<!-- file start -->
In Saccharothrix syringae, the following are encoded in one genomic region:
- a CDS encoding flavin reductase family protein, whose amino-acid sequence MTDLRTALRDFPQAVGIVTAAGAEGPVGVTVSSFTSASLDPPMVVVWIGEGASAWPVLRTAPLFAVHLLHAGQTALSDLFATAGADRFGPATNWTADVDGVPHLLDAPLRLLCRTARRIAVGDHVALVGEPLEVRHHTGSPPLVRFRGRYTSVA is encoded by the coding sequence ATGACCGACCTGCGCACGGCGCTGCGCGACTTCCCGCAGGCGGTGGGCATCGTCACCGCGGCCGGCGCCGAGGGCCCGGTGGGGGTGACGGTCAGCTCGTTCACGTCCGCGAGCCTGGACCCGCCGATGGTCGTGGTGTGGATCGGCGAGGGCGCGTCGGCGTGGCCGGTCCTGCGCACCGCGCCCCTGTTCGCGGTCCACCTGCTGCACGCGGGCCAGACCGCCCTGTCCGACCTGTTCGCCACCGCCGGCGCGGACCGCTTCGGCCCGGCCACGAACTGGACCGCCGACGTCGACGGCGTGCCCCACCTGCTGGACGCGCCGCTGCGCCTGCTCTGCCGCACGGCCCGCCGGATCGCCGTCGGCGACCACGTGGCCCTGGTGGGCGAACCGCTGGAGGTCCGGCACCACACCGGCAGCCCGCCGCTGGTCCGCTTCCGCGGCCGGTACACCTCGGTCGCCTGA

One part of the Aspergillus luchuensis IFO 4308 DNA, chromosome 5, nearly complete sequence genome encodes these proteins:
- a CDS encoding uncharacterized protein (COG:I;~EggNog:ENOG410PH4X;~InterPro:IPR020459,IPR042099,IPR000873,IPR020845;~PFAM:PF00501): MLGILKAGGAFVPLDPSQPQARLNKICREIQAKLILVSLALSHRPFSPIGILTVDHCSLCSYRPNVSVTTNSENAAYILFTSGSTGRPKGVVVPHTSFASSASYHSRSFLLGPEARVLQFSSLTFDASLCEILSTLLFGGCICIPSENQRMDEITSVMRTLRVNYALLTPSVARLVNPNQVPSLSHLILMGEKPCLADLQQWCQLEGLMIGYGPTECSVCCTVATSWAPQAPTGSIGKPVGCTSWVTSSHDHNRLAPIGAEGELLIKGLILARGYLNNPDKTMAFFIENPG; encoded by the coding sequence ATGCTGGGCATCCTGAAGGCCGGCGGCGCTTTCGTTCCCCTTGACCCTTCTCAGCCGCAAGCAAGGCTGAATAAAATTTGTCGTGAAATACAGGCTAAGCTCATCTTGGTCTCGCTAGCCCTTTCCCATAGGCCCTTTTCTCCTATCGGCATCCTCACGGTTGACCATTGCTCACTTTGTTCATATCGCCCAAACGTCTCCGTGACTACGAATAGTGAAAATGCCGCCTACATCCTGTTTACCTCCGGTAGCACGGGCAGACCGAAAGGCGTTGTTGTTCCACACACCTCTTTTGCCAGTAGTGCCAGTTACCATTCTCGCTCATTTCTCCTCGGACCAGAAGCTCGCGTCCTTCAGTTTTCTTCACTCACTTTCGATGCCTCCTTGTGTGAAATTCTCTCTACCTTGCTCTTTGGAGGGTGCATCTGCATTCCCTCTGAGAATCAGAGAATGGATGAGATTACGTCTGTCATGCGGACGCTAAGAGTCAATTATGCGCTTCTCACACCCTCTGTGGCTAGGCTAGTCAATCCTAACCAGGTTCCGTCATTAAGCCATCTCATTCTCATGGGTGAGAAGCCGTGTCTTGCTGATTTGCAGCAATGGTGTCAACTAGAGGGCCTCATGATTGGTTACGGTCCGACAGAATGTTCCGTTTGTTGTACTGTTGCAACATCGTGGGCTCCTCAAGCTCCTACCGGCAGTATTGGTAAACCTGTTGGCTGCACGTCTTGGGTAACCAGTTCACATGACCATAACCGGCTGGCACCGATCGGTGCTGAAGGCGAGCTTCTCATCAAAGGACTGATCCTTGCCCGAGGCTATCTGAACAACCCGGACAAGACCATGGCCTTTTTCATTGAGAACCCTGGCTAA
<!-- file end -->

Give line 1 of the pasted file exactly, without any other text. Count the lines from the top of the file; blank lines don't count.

In Saccharothrix syringae, the following are encoded in one genomic region: